Monday, November 25, 2013

Frozen Soundtrack Released

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Released: 25 November 2013
Tracks: (Click for codes to singles charts.) 1. Frozen Heart (Cast of Frozen) 2. Do You Want to Build a Snowman? (Kristen Bell, Agatha Lee Monn, and Katie Lopez) (#51 US, #61 CAN, #45 AUS, #26 UK) 3. For the First Time in Forever (Kristen Bell and Idina Menzel) (#57 US, #70 CAN, #62 AUS, #38 UK) 4. Love Is an Open Door (Kristen Bell and Santino Fontana) (#49 US, #89 AUS, #52 UK) 5. Let It Go (Idina Menzel) #5 US, #18 CAN, #16 AU, #11 UK, worldwide sales: 8.085 million) 6. Reindeer(s) Are Better Than People (Jonathan Groff) 7. In Summer (Josh Gad) (#90 AUS, #84 UK) 8. For the First Time in Forever (Reprise) (Kristen Bell and Idina Menzel) 9. Fixer Upper (Maria Wilson and Cast of Frozen) 10. Let It Go (Demi Lovato) (#38 US, #31 CAN, #25 AU, #42 UK) 11. Vuelie (Christophe Beck, Frode Fjelheim, & Cantus) 12. Elsa and Anna * 13. The Trolls * 14. Coronation Day * 15. Heimr Arnadair * 16. Winter’s Waltz * 17. Sorcery * 18. Royal Pursuit * 19. Onward and Upward * 20. Wolves * 21. The North Mountain * 22. We Were So Close * 23. Marshmallow Attack! * 24. Conceal, Don’t Feel * 25. Only an Act of True Love * 26. Summit Siege * 27. Return to Arendelle * 28. Treason * 29. Some People Are Worth Melting For * 30. Whiteout * 31. The Great Thaw (Vuelie Reprise) (Christophe Beck and Frode Fjelheim) 32. Epilogue

* score by Christophe Beck

Sales (in millions): 3.86 US, 0.6 UK, 10.0 world (includes US and UK)

Peak: #113 US, #1 UK, #17 CAN, #12 AU


Review: Disney’s Frozen was a “welcome return to form” AMG in the tradition of animated musicals in which characters broke into song. AMG The story was inspired by Hans Christian Andersen’s fairy tale The Snow Queen. The movie took home the Oscar for Best Animated Featured Film and the soundtrack proved to be a monster. It became only the fourth soundtrack from an animated film to top the U.S. album charts. WK With 13 weeks logged on top, it became the biggest soundtrack since 1998’s Titanic. WK It became the best-selling album of 2013 with more than 10 million albums sold worldwide.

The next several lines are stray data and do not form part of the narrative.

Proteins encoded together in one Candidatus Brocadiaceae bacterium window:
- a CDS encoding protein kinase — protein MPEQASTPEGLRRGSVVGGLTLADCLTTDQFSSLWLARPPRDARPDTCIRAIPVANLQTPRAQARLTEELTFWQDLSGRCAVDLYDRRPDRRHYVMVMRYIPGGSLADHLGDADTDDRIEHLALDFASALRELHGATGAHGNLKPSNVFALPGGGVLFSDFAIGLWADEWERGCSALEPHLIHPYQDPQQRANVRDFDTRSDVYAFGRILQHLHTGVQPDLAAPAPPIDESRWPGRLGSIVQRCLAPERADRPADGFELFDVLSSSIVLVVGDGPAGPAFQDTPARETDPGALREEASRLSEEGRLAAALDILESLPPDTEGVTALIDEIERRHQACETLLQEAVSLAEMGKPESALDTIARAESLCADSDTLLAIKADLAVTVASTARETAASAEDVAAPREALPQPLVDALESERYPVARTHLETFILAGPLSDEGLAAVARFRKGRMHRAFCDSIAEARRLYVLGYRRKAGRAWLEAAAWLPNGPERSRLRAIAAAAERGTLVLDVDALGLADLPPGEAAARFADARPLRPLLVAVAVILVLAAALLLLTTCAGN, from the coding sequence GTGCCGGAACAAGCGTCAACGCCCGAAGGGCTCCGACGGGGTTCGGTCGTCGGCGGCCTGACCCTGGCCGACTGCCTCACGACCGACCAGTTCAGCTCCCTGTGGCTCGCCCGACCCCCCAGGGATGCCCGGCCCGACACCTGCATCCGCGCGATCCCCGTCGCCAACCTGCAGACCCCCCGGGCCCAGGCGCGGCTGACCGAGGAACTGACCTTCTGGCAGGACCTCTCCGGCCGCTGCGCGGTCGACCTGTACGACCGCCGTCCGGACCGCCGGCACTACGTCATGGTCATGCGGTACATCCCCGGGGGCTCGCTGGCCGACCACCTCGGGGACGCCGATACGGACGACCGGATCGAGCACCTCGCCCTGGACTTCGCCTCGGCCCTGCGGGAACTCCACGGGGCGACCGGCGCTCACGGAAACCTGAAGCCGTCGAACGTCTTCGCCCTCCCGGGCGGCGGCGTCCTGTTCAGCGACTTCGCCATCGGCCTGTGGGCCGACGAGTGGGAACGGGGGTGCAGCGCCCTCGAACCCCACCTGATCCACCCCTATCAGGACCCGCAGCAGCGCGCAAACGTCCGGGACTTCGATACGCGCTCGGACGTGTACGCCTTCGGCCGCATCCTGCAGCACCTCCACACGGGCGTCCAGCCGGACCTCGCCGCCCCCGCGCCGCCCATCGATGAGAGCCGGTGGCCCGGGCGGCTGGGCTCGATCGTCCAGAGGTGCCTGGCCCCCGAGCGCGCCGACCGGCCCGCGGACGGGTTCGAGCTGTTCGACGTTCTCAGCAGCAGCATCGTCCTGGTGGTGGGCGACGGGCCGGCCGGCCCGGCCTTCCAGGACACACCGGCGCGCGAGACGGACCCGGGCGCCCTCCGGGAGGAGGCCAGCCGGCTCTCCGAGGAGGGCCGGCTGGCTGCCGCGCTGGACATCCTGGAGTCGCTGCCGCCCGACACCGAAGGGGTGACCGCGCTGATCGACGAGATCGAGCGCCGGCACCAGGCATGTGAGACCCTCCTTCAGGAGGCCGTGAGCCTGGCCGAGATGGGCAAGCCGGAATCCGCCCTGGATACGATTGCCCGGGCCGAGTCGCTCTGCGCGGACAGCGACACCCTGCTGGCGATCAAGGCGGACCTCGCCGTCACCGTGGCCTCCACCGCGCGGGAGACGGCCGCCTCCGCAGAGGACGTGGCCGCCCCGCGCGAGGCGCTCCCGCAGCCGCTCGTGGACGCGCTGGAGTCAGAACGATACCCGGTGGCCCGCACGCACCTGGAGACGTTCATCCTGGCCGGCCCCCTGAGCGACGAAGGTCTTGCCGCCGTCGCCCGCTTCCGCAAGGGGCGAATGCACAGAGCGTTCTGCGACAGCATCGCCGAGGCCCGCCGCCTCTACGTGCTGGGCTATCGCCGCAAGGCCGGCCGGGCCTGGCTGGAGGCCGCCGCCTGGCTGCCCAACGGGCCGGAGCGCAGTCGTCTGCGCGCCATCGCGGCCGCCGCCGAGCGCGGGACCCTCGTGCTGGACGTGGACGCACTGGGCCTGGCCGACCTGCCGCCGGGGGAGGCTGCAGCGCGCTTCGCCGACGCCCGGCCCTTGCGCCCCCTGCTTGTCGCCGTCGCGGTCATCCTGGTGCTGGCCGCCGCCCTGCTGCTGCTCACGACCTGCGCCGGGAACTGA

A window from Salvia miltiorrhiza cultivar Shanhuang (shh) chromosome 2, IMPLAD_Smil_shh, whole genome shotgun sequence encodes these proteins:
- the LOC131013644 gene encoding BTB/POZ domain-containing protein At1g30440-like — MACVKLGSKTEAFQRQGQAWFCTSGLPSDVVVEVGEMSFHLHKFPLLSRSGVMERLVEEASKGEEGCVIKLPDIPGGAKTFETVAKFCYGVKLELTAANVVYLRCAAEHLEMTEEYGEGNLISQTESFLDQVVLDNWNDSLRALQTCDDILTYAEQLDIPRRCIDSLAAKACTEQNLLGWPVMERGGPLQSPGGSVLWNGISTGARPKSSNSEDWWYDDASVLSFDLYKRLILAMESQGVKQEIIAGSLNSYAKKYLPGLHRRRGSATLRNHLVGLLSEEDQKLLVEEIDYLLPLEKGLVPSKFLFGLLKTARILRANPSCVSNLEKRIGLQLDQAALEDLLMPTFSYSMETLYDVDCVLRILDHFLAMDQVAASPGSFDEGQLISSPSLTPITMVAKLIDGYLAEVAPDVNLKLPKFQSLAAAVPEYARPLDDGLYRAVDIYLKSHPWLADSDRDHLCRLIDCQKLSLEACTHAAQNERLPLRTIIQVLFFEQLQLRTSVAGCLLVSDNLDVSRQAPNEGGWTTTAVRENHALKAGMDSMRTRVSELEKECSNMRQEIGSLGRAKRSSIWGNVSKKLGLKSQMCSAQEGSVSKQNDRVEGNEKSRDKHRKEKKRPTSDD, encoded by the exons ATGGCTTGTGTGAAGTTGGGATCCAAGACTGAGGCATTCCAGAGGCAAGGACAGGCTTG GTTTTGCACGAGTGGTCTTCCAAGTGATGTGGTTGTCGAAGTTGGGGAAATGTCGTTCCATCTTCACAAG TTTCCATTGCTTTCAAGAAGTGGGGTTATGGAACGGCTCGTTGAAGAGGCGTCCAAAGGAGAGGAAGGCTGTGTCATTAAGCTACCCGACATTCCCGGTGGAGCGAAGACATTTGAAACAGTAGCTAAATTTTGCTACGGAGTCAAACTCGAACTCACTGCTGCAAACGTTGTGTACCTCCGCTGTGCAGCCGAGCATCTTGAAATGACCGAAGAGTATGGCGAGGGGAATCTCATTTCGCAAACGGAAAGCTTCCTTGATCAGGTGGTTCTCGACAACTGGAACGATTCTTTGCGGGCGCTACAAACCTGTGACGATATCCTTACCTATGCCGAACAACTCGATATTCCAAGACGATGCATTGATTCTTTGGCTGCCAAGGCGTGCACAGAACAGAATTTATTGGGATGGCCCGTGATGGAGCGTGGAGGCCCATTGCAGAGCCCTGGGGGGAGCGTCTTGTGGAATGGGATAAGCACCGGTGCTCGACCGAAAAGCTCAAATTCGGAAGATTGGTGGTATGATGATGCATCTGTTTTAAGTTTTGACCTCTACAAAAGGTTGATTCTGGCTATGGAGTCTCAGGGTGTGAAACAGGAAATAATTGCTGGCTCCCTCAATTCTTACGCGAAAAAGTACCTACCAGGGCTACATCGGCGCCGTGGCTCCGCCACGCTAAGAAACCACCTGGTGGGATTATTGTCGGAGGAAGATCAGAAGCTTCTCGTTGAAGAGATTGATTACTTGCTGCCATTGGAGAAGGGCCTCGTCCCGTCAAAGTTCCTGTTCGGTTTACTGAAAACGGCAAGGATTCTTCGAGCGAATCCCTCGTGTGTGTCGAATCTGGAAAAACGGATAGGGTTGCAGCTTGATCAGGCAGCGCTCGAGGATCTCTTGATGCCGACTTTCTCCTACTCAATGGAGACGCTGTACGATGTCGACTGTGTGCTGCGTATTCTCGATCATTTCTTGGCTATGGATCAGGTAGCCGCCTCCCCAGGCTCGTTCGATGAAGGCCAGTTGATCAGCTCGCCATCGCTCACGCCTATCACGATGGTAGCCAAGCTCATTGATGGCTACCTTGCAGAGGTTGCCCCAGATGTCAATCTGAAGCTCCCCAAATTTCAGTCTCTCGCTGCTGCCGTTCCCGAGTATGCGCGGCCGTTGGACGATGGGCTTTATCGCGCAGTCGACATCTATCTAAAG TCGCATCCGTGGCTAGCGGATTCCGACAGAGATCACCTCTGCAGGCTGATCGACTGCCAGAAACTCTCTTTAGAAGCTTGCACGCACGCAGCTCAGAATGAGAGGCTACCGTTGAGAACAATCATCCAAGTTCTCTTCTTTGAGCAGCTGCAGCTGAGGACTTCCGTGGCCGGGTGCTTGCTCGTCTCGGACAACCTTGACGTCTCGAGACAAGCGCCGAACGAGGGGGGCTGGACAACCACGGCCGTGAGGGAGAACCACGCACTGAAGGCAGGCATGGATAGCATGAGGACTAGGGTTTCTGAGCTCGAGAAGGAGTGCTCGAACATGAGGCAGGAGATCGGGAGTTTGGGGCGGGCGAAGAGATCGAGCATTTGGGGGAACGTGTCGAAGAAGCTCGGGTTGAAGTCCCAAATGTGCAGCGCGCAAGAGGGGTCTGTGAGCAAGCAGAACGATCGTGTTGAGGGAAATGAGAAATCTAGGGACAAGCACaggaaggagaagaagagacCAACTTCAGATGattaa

Robert Lopez Avenue Q, The Book of Mormon), one of twelve people to win an Emmy, Grammy, Oscar, and Tony, AMG teamed up with Kristen Anderson-Lopez (In Transit, Winnie the Pooh) to write original Broadway-style songs for the soundtrack. Idina Menzel’s version of Let It Go won the Oscar for Best Song, sold more than 8 million worldwide, and garnered over 400 million views on YouTube.

Let It Go

The soundtrack offered a balance of songs with comic relief (In Summer, Reindeer(s) Are Better Than People) alongside musical interplays (For the First Time in Forever) between the two leading ladies, sisters Anna and Elsa, voiced respectively by Kristen Bell and Idina Menzel.

In addition, Christophe Waltz, fresh off an Oscar win for short Paperman, provided the score. His instrumentals provided “much of the soundtrack’s drama and suspense…[incorporating] orchestral, choral, and folk-inspired elements.” AMG

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Sunday, November 24, 2013

American Music Awards 2013

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Here are the 2013 winners from the American Music Awards:

  • Artist of the Year: Taylor Swift
  • Icon Award: Rihanna
  • New Artist of the Year: Ariana Grande
  • Single of the Year: Florida Georgia Line with Nelly “Cruise”
  • Top Soundtrack: Pitch Perfect



  • Favorite Male Artist : Justin Timberlake
  • Favorite Female Artist : Taylor Swift
  • Favorite Band, Duo or Group : One Direction
  • Favorite Album: One Direction Take Me Home


  • Favorite Male Artist : Luke Bryan
  • Favorite Female Artist : Taylor Swift
  • Favorite Band, Duo or Group : Lady Antebellum
  • Favorite Album: Taylor Swift Red


  • Favorite Male Artist : Justin Timberlake
  • Favorite Female Artist : Rihanna
  • Favorite Album: Justin Timberlake The 20/20 Experience


  • Favorite Artist : Macklemore & Ryan Lewis
  • Favorite Album: Macklemore & Ryan Lewis The Heist